A couple years ago, I read a story on Fauja Singh, the world’s oldest marathoner. At 100 years young, he crossed the finish line at the Toronto Marathon. The writer detailed Fauja’s favorite foods and race highlights. But the most fascinating part of the piece was how Singh handled injury prevention. His secret? “I look where I am going.” Simple statements like Fauja’s, are time-tested tips that prevent injuries in all fitness participants from endurance athletes to group fitness fanatics.I come from a short but impressive line of elder athletes, so Fauja’s wisdom and accomplishments feel practically familial to me. My dad still charges the Charles at 77 years old, after knee and hip replacement surgeries. My grandpa, Tom Crosby, became a world indoor rowing champion at age 93. Although he was the only Dzcatdz in the category, he still inspired those who watched him yank on the handle all the way to the finish line. With a post-race beer in one hand and a C.RA.S.H.-B. winner’s hammer in the other, people asked him how he did it. His answer: “Always take your exercise sitting down and do push-ups from the table.” Translation: Keep rowing and eat right.
There is much to learn from the collective wisdom of our mature athletes. Their competitive longevity shows us how to train smart, avoid injuries, and have a long, active life. These are the same principles I pass on to my clients, whether they are looking to make a comeback into health or snag a spot on the podium. In an industry where a single mistake can delay a race, we need to ensure that we are coaching our clients to train smarter and follow these time-tested tips that prevent injuries.
Whether you are giving tips to your participants, or taking them to heart yourself, here are three time-tested tips for staying injury free.
Have a Plan
Singh says he avoids injury simply by paying attention to where he is going. But he’s also speaking metaphorically. Tripping over the sidewalk or running into a parked car is no more detrimental than training without a road map. Without a creating a plan for your classes or your own weekly schedule, you risk injuries and poor race performance for them.
Road maps, training plans, and class designs do not need to be overly complicated; find your client’s end goal and work backwards. I recently worked with a client who wanted to do her first sprint triathlon. We put it on the calendar three months in advance. Then we designed a training regimen that gradually advanced her swimming, biking, and running performance up to race day. She committed, she followed through, and she PR’d.
Plans also give people greater accountability and reduce stress. Instead of thinking (and getting anxious) about what your client should do next, you and your client will gain confidence by the simple act of following a plan. I see a lot of over training, under training, and even “Google training”. And, sadly, a lot of injuries that another approach might have prevented. By creating a road map on a calendar, you can visually see what they client may be needing.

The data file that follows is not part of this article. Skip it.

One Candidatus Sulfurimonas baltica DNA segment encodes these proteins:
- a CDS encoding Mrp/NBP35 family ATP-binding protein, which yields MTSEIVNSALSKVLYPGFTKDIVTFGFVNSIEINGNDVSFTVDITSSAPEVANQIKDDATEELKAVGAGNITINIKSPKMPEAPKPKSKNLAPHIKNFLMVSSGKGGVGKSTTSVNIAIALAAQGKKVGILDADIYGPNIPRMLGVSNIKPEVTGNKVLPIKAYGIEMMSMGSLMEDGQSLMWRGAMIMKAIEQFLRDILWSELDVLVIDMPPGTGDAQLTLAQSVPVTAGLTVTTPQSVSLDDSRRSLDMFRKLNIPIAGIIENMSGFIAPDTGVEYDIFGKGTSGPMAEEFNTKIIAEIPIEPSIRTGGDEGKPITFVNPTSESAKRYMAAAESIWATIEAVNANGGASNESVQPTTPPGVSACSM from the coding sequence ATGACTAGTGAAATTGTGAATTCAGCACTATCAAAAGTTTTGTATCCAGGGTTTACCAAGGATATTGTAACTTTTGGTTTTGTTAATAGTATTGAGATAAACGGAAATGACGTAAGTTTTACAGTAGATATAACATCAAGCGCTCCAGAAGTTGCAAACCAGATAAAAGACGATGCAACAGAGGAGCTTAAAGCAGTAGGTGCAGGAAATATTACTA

Don’t Forget to Go Easy
Injuries are preventable and mitigated by following a solid plan. For me, a balance of hard and easy days works best. The plans I have written for my rowers and triathletes typically break the week into two consecutive hard days and one easy/rest day followed by three hard days and then one day off. Giving the body time to recover from the mix of high-intensity and endurance workouts sets you up to attack the next big push in your training. (This is key for group exercise instructors who are often teaching numerous classes a day or in a week; easy days are the best way to avoid injury.)
One tool I use and recommend is myofascia release. Myofascia is a thin, fibrous tissue that encloses and separates layers of muscle; It is key to allowing proper muscle and joint function. Foam rolling or, even better, trigger point therapy products will enable you to perform this essential release on your own. Stretching, massage, and acupuncture aren’t luxuries to be indulged in “when you can get to them.” They are legitimate, important support systems. I would have never crossed the line after my 650 mile, seven-day adventure race without them.
Take a Break
Do not discount the regenerative powers of the mental break. One thing I always remember about my grandpa was his ability to keep his workday, training, and down time separate. Sometimes it included a martini, but regardless of how he managed to unwind, he always made the time for it.
For better or worse, technology has given us unlimited access to training information. With a glance at our multi-purpose watch or a few clicks of the mouse, we slip down the rabbit hole of results, numbers, gear upgrades, and the unproductive habit of comparing the accomplishments of others to our own. Not only is this bad for performance, but talking about this stuff out loud is the fastest way to get de-invited from a cocktail party. I try to follow the advice of my freshman coach at Brown, Scott Roop, who always told us to “leave it at the gates.” This motto is true for you as the coach and your clients. Whether it’s the gates of your boathouse or the track, we all have to learn how to leave past behind and let our future efforts play out tomorrow.
In review, make sure that you have created a proper road map with a scheduled goal to ensure your clients’ training programs are all encompassing. While we all love hard, endorphin pumping workouts, some days need to be easy training days. Finally, don’t forget that training is not someone’s entire life; be realistic and allow for the client to mentally decompress.